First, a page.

He’s 27 years old, from Bluffton, Indiana, and ranked the second-best bowler in the world. Pressure? Nah. EJ Tackett has a good day even on days when he’s not his best.
Coldwater, OH – This is a story about appreciating the journey as much as the destination. After all, you don’t always get to where you want to be in professional sports. But the trip is often worth more than a trophy or cash, according to EJ Tackett.
From nearby Bluffton, Indiana, Tackett is ranked #2 in the world of professional bowling – an acknowledged superstar just behind #1-ranked Jason Belmonte, an Australian who didn’t come to Coldwater this weekend. He stayed in the land down under to attend to family matters. It left Tackett, who has won 13 career titles and a listed $841,000 as the standard to shoot for in this 12th annual Coldwater ‘Classic’. Not bad, considering he’s just 27 years old.
But Thursday wasn’t his best day. On the Pla-Mor Lanes in Coldwater he struggled to get on that run that pro bowlers seek so passionately, finishing his qualifying round of eight games with a score of 1707, an average of 213, and on the bubble for championship Friday. The tournament’s 32 best who make the cut will compete for tomorrow’s championship prize, and Tackett has won this tournament already, back in 2014.
“I’d say it’s 50-50 that I make it,” said Tackett following Thursday’s qualifier. “I’d say about ten people have to beat me. I was on the ‘B’ squad today and that group was very strong, a lot of top-tier bowlers. We’ll see what happens, but I hope I make it. I love this tournament and I love coming to Coldwater because I come from a small town in Indiana and this all feels very familiar to me. If I can make it I think I have a very good chance of getting on a run tomorrow.”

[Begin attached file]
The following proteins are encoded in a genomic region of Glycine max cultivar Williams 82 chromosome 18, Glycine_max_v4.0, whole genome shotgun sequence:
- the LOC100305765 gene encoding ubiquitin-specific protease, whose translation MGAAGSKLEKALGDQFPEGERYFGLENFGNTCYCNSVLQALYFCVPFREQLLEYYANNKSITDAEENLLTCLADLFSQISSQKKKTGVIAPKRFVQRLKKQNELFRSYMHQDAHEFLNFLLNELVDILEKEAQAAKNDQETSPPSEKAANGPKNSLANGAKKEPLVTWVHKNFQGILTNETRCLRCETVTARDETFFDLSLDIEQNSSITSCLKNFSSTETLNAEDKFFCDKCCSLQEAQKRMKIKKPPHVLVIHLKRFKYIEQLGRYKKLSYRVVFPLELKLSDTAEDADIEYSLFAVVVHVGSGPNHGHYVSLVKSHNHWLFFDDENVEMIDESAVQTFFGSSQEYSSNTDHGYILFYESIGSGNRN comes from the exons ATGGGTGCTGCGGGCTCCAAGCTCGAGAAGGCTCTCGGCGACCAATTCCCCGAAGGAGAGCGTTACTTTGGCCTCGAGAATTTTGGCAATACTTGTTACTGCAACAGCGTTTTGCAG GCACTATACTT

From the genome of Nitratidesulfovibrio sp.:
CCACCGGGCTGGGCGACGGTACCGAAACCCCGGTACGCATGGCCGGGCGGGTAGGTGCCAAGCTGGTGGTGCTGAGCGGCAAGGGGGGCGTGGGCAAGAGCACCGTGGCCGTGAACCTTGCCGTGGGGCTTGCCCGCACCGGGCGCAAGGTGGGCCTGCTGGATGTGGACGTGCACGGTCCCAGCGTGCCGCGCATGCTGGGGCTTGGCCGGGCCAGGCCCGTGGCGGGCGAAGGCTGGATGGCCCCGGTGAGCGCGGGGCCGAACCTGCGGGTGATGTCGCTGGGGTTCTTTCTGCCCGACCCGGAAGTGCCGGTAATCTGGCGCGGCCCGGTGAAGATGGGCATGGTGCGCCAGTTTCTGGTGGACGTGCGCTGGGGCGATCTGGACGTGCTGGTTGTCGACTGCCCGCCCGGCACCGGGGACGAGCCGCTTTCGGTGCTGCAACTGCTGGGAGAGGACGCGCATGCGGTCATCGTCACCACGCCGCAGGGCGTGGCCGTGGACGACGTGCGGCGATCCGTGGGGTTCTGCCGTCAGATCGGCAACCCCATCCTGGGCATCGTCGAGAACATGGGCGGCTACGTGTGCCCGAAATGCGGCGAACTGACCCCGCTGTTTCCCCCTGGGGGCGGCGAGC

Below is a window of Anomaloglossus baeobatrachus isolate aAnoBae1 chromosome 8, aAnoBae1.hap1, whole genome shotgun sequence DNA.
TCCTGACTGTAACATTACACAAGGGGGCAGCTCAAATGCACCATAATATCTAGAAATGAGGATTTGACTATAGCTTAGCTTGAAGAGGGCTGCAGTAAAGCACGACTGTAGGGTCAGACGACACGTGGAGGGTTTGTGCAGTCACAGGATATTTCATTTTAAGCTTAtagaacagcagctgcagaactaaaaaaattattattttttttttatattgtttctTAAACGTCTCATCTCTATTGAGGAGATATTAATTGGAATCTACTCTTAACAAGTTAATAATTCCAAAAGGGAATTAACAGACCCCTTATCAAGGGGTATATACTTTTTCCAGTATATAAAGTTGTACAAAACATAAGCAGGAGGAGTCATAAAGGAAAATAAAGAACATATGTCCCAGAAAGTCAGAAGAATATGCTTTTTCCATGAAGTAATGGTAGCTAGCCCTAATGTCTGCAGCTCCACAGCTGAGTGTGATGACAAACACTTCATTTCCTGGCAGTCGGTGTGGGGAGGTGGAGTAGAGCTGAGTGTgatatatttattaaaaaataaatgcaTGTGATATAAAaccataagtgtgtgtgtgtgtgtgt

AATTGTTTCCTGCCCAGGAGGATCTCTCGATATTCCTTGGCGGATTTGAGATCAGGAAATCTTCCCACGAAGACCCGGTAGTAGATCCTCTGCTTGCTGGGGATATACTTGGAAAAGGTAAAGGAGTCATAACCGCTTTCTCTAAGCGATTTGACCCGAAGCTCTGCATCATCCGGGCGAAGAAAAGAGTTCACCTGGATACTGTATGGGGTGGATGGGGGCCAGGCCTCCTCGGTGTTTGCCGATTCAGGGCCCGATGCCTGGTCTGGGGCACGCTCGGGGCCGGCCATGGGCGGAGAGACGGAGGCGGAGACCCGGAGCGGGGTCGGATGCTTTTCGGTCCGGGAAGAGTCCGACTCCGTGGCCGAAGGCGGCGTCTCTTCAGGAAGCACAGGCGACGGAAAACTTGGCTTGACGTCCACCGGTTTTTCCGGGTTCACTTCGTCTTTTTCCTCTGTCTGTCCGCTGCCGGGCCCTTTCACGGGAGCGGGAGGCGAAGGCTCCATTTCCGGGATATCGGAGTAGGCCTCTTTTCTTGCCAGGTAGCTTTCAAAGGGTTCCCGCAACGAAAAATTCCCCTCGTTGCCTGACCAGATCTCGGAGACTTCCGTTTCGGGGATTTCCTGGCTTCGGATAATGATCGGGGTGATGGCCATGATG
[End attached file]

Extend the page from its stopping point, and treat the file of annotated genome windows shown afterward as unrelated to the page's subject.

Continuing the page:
The scores were actually up at Pla-Mor on Thursday, a house that historically has been tough on even the PBA’s best.
“I actually love coming here because it is so tough,” said Tackett. “This place really separates the good bowlers from the great bowlers, so that kind of challenge is something that I enjoy.”
For the uninitiated, tough lanes in bowling come as a matter of oil patterns – how the lanes are set up in order to make competitors adjust, and adjust quickly. If you can you’ll be in the running. Take too long to adjust and you can pack your car.
He won it in 2014, a fact that Tackett lists as “good news, bad news” in terms of it providing any advantage.
“It helps, but it really doesn’t,” he says. “Because all of the years we’ve been coming here this event is such a hard place to bowl. Even if you’re bowling well, it’s a hard place to roll your ball and a hard place to put a bunch of good games together. You’re just not going to roll four 250s here. The pattern here is tough, and you know that because the house pattern is so tough. These pins are hard to knock over and people just don’t bowl 800 series here. So you know it’s tough.
“But living so close, and having bowled here so many times, you know when you show up that it’s going to be a grind. You make as many good shots as you can and try to limit your ‘splits. And, you have to make your spares.”
Coming from a place like Bluffton, Indiana (population 10,000), in his wildest dreams Tackett never believed that one day he would ascend to the position of being the second-best bowler in the world.